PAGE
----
The City’s efforts to keep Twitter in San Francisco (“Twitter tax break takes stage,” March 15) are very important to job growth in The City. Twitter is important not only as a rapidly growing job producer in its own right, but as a marquee symbol of San Francisco’s (only recently achieved) status as a technology startup hub.
San Francisco companies like Twitter, Zynga, Yelp, Craigslist and Wikipedia are magnets for other tech startups, and help foster an ecosystem of talent that is increasingly making San Francisco the place to be for social media, video game and other tech companies. Technology company growth has been one of the few bright spots in San Francisco’s recent employment picture.
It would be a shame to lose one of our homegrown stars to Brisbane — and Supervisor Jane Kim deserves kudos for her efforts to keep Twitter in San Francisco.
Mike Sullivan, San Francisco
Working to curb smoking
As a cardiologist, I treat patients who unfortunately suffer from heart disease. Heart disease and stroke are the Nos. 1 and 3 killers of Americans. However, 80 percent of cardiac events are preventable, including stopping or never starting smoking.
Recently, the Journal of the American Medical Association released a study that stated that between 1965 and 2007, the prevalence of high-intensity smoking decreased greatly in the United States. The study also noted that California was leading the states in terms of smoking reduction. Our state consistently led the U.S. in using public policies to reduce cigarette smoking, and there were faster declines in smoking prevalence in California compared to the rest of the nation.
The American Heart Association has worked tirelessly to advocate for smoke-free air and to prevent youths from smoking. Nearly 40,000 Californians die annually from something smoking-related, with medical costs of $9.1 million in our state alone.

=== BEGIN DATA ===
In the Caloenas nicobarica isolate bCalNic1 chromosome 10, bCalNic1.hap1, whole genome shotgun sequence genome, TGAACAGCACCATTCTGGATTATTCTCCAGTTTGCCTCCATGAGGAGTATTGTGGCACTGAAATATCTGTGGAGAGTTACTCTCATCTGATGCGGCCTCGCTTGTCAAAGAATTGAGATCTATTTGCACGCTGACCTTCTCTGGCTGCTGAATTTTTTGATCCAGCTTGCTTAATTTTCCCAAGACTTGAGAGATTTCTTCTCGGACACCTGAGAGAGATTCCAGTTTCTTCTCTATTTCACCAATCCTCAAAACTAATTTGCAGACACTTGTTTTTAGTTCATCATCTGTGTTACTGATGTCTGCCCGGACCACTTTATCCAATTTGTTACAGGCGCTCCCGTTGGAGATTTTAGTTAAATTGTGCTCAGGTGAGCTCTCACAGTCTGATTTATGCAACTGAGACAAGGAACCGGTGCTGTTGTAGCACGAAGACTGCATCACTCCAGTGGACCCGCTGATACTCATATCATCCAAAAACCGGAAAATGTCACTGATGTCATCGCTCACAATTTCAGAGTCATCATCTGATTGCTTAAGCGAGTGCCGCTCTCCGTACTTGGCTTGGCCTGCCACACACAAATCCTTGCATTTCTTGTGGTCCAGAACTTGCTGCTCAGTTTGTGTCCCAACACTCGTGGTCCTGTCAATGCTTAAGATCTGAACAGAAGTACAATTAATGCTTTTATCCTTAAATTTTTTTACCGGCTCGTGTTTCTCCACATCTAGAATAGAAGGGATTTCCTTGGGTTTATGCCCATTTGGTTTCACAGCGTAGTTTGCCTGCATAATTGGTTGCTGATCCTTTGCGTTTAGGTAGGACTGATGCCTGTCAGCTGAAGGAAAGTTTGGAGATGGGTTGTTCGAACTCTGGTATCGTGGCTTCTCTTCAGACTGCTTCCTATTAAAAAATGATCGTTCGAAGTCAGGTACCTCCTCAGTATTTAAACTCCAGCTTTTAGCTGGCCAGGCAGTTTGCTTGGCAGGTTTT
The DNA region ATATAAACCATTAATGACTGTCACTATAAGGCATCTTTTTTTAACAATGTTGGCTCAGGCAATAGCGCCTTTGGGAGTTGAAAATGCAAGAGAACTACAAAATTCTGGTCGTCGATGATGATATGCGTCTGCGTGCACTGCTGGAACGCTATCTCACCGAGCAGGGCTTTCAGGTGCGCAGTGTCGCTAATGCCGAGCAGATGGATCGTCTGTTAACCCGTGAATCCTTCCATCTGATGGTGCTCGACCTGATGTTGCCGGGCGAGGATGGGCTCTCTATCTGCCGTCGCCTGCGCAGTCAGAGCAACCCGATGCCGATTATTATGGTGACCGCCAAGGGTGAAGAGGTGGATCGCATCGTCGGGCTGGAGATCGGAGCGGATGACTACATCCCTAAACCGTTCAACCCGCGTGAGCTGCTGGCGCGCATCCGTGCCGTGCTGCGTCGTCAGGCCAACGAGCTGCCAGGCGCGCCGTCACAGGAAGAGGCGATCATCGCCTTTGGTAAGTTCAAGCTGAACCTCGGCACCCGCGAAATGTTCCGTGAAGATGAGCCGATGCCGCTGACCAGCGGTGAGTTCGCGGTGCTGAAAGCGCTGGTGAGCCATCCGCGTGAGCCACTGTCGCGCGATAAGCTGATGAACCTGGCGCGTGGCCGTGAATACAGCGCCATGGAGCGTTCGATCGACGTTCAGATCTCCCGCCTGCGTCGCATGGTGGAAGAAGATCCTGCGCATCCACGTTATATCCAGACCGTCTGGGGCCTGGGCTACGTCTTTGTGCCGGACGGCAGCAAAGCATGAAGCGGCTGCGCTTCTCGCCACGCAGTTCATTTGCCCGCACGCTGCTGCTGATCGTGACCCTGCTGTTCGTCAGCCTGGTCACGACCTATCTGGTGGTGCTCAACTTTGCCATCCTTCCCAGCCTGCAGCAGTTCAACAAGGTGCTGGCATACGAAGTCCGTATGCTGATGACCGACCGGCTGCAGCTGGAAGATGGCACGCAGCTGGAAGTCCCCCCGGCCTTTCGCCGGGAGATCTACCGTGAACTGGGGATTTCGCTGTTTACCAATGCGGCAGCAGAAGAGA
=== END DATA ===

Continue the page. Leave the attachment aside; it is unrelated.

We continue to support smoking cessation legislation for a healthier California. In partnership with the American Cancer Society and the American Lung Association of California, we have joined forces to put the California Cancer Research Act on the next statewide ballot. If passed, this tobacco tax initiative would increase sales taxes by $1 per pack and direct the revenue to fund tobacco-related disease research, tobacco prevention and enforcement programs.
Dr. Ralph G. Brindis, Past president, San Francisco chapter of the American Heart Association
Stop sitting on sit-lie law
In response to your March 15 story “Cops start going after loiterers,” I was annoyed by the comment of Park Police Station Capt. Denis O’Leary when he said he was advising his officers “to go easy in the beginning and just admonish people.”
The voters passed the sit-lie ordinance because they are tired of being accosted by out-of-town vagrants who come to San Francisco because they think they can get away with that abusive behavior. But then again, why would one think otherwise when a San Francisco police station captain says to “go easy” on lawbreakers continuing the same philosophy that has made The City a mecca for troublemakers? If you come to San Francisco to do harm, we are going to “go easy” on you.
And then you wonder why San Francisco continues to have this problem year after year.
E.F. Sullivan, San Francisco